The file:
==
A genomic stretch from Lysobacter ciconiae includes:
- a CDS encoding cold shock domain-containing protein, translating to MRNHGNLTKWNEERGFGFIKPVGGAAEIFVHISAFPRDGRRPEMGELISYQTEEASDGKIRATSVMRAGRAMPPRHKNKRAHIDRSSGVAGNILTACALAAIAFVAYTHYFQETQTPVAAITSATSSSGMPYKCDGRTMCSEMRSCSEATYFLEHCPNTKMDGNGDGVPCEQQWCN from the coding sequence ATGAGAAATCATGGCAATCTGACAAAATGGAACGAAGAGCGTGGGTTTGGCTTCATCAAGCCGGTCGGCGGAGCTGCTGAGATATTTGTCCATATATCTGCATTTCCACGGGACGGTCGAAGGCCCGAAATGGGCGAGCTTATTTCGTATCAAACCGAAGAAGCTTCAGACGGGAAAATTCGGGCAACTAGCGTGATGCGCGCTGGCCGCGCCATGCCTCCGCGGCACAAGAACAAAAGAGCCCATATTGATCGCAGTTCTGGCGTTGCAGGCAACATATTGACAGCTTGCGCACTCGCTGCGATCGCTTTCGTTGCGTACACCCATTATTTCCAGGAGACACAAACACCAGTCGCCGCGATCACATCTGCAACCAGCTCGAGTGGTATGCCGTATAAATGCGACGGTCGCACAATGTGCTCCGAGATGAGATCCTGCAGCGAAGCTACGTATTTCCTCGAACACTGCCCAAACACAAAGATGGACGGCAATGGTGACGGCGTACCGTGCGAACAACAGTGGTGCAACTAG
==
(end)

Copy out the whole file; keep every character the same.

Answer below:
A genomic stretch from Lysobacter ciconiae includes:
- a CDS encoding cold shock domain-containing protein, translating to MRNHGNLTKWNEERGFGFIKPVGGAAEIFVHISAFPRDGRRPEMGELISYQTEEASDGKIRATSVMRAGRAMPPRHKNKRAHIDRSSGVAGNILTACALAAIAFVAYTHYFQETQTPVAAITSATSSSGMPYKCDGRTMCSEMRSCSEATYFLEHCPNTKMDGNGDGVPCEQQWCN from the coding sequence ATGAGAAATCATGGCAATCTGACAAAATGGAACGAAGAGCGTGGGTTTGGCTTCATCAAGCCGGTCGGCGGAGCTGCTGAGATATTTGTCCATATATCTGCATTTCCACGGGACGGTCGAAGGCCCGAAATGGGCGAGCTTATTTCGTATCAAACCGAAGAAGCTTCAGACGGGAAAATTCGGGCAACTAGCGTGATGCGCGCTGGCCGCGCCATGCCTCCGCGGCACAAGAACAAAAGAGCCCATATTGATCGCAGTTCTGGCGTTGCAGGCAACATATTGACAGCTTGCGCACTCGCTGCGATCGCTTTCGTTGCGTACACCCATTATTTCCAGGAGACACAAACACCAGTCGCCGCGATCACATCTGCAACCAGCTCGAGTGGTATGCCGTATAAATGCGACGGTCGCACAATGTGCTCCGAGATGAGATCCTGCAGCGAAGCTACGTATTTCCTCGAACACTGCCCAAACACAAAGATGGACGGCAATGGTGACGGCGTACCGTGCGAACAACAGTGGTGCAACTAG